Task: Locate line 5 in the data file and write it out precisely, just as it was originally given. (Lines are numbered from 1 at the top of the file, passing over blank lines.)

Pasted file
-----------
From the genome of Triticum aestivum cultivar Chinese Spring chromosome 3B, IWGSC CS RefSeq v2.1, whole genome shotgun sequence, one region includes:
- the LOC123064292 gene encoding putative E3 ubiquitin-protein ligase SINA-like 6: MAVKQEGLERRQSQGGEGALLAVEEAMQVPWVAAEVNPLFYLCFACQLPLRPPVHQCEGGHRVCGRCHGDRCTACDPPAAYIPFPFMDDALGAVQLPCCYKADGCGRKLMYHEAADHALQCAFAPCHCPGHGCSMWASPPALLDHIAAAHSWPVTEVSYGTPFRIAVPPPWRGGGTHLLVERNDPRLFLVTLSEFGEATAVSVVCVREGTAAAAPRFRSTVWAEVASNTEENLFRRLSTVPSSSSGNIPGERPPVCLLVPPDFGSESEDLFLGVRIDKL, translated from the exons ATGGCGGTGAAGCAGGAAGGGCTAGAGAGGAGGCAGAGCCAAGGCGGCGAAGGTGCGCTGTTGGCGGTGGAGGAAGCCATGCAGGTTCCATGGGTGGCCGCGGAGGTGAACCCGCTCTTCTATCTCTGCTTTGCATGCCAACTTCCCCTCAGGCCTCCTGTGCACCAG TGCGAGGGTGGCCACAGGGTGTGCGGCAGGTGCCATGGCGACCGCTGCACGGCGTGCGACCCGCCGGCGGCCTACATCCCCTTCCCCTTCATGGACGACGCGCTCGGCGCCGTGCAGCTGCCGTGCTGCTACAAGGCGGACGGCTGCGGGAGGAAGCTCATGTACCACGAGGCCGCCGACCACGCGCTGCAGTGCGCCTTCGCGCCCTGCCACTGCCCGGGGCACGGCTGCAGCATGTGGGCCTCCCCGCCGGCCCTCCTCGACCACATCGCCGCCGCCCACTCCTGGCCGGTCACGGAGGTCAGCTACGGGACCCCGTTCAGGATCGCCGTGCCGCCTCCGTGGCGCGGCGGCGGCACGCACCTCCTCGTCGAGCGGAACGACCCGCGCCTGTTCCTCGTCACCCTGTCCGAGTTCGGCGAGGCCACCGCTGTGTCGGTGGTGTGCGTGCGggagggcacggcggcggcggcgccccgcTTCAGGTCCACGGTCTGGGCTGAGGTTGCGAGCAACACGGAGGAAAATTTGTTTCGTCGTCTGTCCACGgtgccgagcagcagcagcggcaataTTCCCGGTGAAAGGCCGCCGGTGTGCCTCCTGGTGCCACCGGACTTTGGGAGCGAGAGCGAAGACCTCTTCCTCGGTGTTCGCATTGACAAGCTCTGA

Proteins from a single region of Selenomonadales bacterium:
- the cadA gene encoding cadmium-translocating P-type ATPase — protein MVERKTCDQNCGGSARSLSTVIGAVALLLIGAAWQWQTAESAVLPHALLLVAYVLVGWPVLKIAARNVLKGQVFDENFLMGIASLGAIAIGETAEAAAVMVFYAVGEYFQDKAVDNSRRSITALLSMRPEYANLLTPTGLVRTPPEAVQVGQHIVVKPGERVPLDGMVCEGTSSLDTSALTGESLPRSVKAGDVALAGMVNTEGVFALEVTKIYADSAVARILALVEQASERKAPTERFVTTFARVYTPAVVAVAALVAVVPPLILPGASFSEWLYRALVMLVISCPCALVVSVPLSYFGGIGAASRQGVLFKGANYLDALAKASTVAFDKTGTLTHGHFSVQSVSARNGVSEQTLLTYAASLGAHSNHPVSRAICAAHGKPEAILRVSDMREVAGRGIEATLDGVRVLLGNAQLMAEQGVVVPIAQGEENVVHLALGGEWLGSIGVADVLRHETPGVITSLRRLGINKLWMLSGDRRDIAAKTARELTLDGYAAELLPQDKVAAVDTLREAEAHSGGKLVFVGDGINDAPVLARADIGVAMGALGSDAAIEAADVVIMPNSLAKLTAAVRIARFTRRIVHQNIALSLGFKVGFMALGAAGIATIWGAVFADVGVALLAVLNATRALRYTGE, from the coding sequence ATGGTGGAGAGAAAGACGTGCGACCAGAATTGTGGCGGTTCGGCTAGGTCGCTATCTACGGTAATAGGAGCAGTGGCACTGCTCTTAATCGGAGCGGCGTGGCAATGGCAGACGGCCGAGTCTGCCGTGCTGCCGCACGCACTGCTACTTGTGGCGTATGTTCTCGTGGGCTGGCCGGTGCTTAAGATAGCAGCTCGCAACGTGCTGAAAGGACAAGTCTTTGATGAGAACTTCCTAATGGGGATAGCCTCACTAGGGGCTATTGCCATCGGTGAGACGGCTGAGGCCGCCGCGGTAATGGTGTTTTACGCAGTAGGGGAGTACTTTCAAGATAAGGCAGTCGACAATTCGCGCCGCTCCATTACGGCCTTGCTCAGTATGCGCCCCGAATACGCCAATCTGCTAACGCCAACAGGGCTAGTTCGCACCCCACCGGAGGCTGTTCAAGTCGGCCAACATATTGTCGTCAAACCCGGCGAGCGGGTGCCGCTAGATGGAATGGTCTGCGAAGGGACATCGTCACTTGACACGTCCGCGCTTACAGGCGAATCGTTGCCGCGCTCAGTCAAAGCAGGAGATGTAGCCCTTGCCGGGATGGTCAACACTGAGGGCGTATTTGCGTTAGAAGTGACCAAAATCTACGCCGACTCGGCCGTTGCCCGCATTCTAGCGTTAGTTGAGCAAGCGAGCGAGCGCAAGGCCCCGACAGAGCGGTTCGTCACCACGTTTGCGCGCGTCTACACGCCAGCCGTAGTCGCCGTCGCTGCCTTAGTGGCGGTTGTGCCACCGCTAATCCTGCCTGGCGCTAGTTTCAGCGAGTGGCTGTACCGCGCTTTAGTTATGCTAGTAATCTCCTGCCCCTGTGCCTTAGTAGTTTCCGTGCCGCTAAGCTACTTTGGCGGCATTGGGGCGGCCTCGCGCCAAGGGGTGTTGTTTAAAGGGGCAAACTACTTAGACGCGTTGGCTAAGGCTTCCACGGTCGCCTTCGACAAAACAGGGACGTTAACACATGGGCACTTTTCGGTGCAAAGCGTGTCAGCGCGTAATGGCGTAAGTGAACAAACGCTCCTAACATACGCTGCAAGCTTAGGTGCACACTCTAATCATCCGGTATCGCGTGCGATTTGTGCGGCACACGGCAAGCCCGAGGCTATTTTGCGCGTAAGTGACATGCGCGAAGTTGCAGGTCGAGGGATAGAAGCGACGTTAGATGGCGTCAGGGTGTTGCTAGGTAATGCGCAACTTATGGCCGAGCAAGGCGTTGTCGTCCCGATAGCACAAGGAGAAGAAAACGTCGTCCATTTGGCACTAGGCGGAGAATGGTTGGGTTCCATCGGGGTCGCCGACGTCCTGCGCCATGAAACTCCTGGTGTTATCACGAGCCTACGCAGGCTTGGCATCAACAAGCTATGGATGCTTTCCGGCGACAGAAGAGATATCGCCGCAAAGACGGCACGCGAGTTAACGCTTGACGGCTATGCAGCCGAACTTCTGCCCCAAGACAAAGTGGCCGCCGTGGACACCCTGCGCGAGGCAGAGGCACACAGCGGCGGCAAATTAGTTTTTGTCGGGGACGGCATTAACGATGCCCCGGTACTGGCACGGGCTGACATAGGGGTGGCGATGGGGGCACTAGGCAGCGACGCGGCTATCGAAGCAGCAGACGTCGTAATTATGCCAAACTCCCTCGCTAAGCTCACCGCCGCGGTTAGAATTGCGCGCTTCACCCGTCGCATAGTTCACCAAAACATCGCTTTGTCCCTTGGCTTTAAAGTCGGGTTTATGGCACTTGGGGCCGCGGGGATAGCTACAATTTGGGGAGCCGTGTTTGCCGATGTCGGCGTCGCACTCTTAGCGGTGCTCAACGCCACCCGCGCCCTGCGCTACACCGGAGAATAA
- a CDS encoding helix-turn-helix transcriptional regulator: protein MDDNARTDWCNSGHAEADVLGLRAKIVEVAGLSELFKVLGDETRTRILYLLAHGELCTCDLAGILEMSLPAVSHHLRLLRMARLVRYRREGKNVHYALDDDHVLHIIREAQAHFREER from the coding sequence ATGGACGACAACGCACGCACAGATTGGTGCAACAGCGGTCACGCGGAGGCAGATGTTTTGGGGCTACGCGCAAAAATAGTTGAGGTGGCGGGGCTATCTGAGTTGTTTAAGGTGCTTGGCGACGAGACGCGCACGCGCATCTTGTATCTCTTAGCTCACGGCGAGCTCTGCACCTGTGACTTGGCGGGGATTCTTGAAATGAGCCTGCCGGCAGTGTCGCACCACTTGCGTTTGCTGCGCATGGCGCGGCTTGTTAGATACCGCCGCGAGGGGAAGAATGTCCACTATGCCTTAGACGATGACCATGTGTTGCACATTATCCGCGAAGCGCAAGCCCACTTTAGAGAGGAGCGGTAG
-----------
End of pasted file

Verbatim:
- a CDS encoding helix-turn-helix transcriptional regulator: protein MDDNARTDWCNSGHAEADVLGLRAKIVEVAGLSELFKVLGDETRTRILYLLAHGELCTCDLAGILEMSLPAVSHHLRLLRMARLVRYRREGKNVHYALDDDHVLHIIREAQAHFREER from the coding sequence ATGGACGACAACGCACGCACAGATTGGTGCAACAGCGGTCACGCGGAGGCAGATGTTTTGGGGCTACGCGCAAAAATAGTTGAGGTGGCGGGGCTATCTGAGTTGTTTAAGGTGCTTGGCGACGAGACGCGCACGCGCATCTTGTATCTCTTAGCTCACGGCGAGCTCTGCACCTGTGACTTGGCGGGGATTCTTGAAATGAGCCTGCCGGCAGTGTCGCACCACTTGCGTTTGCTGCGCATGGCGCGGCTTGTTAGATACCGCCGCGAGGGGAAGAATGTCCACTATGCCTTAGACGATGACCATGTGTTGCACATTATCCGCGAAGCGCAAGCCCACTTTAGAGAGGAGCGGTAG